We report the sequencing data of KCNJ5 gene in 53 patients diagnosed with PH; 16 of the 53 patients had an APA and underwent surgery. We sequenced all 53 germline DNA samples and the 16 matched APAs. We did not identify any germline mutations except for synonymous variations (Table 1). However, we identified two somatic mutations, both at the G451 nucleotide changing 151 G>R. Choi et al. reported the G>A substitution at position c.451(4); the G>C substitution at the same position is a novel mutation. Despite the fact that both mutations result in the same amino acid change (G>R), we wanted to confirm that it had the same functional effect on ion function after cDNA transfection. We performed electrophysiological studies that proved that this mutation has the same effect on ion selectivity and membrane depolarization as the other reported mutations. The G151 amino acid lies in a highly conserved position through species and is the first glycine of the GYG motif of the K+ channel selectivity filter. It has been shown that mutations in and near K+ channel selectivity filter can alter channel selectivity and produce nonselective cation channels (Dibb et al. 2003). The fact that both our mutations concentrated on amino acid G151 indicates that this residue is a hot spot of mutation in APAs.

In their report, Choi et al. identified eight somatic mutations in 22 tumors (36.36%). We detected two somatic mutations in 16 tumors (12.5%). The difference in the rate of mutations found in KCNJ5 between the two studies is quite interesting. One explanation could be selection bias, as cases referred to the NIH are often complicated and maybe due to germline (rather than somatic) mutations; however, as most of our patients are sporadic, we do not expect a high rate of germline defects consistent with other cohorts (Zennaro & Jeunemaitre 2011).

According to Choi et al. (2011), the patients harboring mutations in KCNJ5 were young (under the age of 35 years), had a tumor size >2 cm, and usually presented with hypokalemia. These features were also present in our patients: both patients were young at presentation (36 and 45 years respectively), the tumors were between 1.5 and 2.5 cm, and both patients presented with severe hypokalemia.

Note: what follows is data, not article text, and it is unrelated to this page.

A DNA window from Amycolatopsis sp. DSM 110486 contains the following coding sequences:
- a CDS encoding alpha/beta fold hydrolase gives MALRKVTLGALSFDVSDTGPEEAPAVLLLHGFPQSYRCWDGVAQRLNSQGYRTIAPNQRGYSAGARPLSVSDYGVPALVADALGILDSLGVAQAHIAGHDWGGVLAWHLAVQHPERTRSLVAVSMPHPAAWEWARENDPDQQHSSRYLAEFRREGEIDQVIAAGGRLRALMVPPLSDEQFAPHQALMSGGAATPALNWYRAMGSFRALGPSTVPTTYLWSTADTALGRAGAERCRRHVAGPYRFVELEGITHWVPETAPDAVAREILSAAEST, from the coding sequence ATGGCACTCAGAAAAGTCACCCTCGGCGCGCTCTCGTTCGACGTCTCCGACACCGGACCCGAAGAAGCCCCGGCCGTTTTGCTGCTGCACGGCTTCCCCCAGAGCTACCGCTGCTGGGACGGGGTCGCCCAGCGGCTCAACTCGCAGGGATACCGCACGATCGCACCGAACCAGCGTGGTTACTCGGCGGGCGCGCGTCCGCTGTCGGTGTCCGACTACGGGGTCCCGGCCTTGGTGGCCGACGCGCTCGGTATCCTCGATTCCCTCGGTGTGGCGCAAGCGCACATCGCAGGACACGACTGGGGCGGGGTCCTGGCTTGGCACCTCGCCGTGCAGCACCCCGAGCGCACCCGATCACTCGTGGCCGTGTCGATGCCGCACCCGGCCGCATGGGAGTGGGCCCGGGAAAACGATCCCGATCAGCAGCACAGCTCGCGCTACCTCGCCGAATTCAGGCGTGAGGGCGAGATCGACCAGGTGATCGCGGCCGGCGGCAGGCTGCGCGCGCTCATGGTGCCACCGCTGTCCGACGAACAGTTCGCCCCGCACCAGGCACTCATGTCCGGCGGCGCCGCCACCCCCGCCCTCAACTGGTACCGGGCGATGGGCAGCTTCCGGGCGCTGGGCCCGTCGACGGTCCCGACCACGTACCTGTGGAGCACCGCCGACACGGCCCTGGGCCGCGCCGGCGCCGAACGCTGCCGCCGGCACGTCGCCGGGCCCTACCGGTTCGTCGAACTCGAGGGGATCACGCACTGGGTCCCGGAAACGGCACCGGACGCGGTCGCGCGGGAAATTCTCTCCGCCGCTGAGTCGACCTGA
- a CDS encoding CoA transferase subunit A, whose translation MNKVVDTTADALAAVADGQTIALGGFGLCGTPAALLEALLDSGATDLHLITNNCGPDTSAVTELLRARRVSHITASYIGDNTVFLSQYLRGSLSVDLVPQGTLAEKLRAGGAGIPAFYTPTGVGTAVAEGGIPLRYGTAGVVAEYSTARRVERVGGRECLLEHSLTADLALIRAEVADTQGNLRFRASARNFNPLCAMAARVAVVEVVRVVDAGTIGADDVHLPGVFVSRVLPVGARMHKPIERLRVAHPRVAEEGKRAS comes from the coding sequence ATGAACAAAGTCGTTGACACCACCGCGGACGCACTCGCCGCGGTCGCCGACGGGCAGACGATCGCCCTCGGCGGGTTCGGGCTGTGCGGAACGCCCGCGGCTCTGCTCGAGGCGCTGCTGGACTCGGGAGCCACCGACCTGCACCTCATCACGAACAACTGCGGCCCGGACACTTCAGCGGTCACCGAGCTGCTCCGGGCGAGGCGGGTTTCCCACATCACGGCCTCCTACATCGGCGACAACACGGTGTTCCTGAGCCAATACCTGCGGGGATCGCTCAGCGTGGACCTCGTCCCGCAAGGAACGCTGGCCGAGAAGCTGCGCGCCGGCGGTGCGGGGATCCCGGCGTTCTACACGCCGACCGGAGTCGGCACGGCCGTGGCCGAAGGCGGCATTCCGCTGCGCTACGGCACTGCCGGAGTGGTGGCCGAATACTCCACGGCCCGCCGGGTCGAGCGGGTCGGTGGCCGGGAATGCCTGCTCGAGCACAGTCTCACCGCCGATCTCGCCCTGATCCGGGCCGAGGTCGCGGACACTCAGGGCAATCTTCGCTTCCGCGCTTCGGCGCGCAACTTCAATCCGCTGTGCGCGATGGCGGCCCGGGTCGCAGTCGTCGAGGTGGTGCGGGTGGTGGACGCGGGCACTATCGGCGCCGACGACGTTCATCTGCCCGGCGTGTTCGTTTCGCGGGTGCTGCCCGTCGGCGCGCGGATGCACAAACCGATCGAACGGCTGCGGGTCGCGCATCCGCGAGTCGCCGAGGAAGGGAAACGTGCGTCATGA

Previous studies have shown a relatively low rate of genetic aberrations in APAs compared with adrenocortical cancers (Sidhu et al. 2002). Similarly, in the 22 adenomas analyzed by Choi et al. (2011), the rate of allelic losses was insignificant. On our genomic sequencing results, we identified both alleles (normal and mutant) in approximately equal intensity.

Recently, KCNJ5 missense mutations have been identified in a patient with atrial fibrillation and in a family with autosomal dominant long QT syndrome (Calloe et al. 2007, Yang et al. 2010). There are no reports regarding heart rhythm and conductivity in the patients harboring a somatic or germline KCNJ5 mutation. Evaluation of the effect of KCNJ5 mutations on heart rhythm and conductivity in the patients harboring a germline mutation probably deserves further investigation.

In conclusion, we have identified two somatic KCNJ5 mutations in 16 human APAs studied, one of them is novel. Both mutations result in a depolarization of current reversal potential and loss of channel selectivity. The prevalence of KCNJ5 mutations in PH was much lower in the NIH cohort than the one originally reported by Choi et al. Screening for KCNJ5 mutations in a larger cohort will give a better estimation of the prevalence of somatic mutations of this particular gene in APAs. KCNJ5 defects may lead the way for new, molecularly designed therapies for PH.

Supplementary data

This is linked to the online version of the paper at http://dx.doi.org/10.1530/ERC-12-0022.

Declaration of interest

The authors declare that there is no conflict of interest that could be perceived as prejudicing the impartiality of the research reported.

Funding

This work was entirely supported by the Intramural Program of the Eunice Kennedy Shriver National Institute of Child Health and Human Development (NICHD).

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Supplementary Materials

 

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  • View in gallery

    Chromatograms showing the genomic DNA sequence of KCNJ5 exon 2 of (a) peripheral blood (b) DNA and tumor DNA of patients ADT 74.02 (a) and ADT 78.03 (b), who carried the c.G451A and c.G151RC mutations in their APAs. These changes were identified only in tumor DNA and not in peripheral DNA.

  • View in gallery

    KCNJ5 mutations result in depolarization of the current reversal potential. Reversal potentials are plotted for WT KCNJ5/KCNJ3 channels and each KCNJ5 mutation/KCNJ3. Normal sequence (wild-type) channels (open bar) show a negative reversal potential. Mutant channels (gray bars) show less negative reversal potentials (P<0.05 in each case), suggesting a loss of ion selectivity. Numbers in parentheses are the number of cells recorded. G151R1:G/A, G151R2:G/C.

  • View in gallery

    KCNJ5 staining of adrenal samples from patients with and without a KCNJ5 mutation. Significant staining with the KCNJ5 antibody was observed at the outermost cells (zona glomerulosa) of the normal adrenal cortex but not in the tumor (a); staining was positive both in the zona glomerulosa and in the tumor cells from a patient with an APA but without a KCNJ5 mutation (b).